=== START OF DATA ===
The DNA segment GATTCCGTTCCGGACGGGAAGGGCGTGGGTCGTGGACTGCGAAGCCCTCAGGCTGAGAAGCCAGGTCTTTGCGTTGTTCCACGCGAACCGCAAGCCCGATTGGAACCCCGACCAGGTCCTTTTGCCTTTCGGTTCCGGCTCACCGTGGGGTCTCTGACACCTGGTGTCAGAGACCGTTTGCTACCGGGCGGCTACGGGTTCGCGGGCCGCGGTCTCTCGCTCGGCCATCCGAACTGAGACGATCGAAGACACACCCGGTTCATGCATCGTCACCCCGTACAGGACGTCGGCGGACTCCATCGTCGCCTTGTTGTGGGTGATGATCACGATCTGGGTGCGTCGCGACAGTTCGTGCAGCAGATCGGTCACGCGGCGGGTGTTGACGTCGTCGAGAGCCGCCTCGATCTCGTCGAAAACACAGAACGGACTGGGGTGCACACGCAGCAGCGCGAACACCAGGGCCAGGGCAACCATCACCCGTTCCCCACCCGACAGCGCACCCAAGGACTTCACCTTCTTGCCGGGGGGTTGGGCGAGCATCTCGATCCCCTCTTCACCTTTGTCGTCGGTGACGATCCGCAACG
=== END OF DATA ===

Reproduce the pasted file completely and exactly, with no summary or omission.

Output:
The DNA segment GATTCCGTTCCGGACGGGAAGGGCGTGGGTCGTGGACTGCGAAGCCCTCAGGCTGAGAAGCCAGGTCTTTGCGTTGTTCCACGCGAACCGCAAGCCCGATTGGAACCCCGACCAGGTCCTTTTGCCTTTCGGTTCCGGCTCACCGTGGGGTCTCTGACACCTGGTGTCAGAGACCGTTTGCTACCGGGCGGCTACGGGTTCGCGGGCCGCGGTCTCTCGCTCGGCCATCCGAACTGAGACGATCGAAGACACACCCGGTTCATGCATCGTCACCCCGTACAGGACGTCGGCGGACTCCATCGTCGCCTTGTTGTGGGTGATGATCACGATCTGGGTGCGTCGCGACAGTTCGTGCAGCAGATCGGTCACGCGGCGGGTGTTGACGTCGTCGAGAGCCGCCTCGATCTCGTCGAAAACACAGAACGGACTGGGGTGCACACGCAGCAGCGCGAACACCAGGGCCAGGGCAACCATCACCCGTTCCCCACCCGACAGCGCACCCAAGGACTTCACCTTCTTGCCGGGGGGTTGGGCGAGCATCTCGATCCCCTCTTCACCTTTGTCGTCGGTGACGATCCGCAACG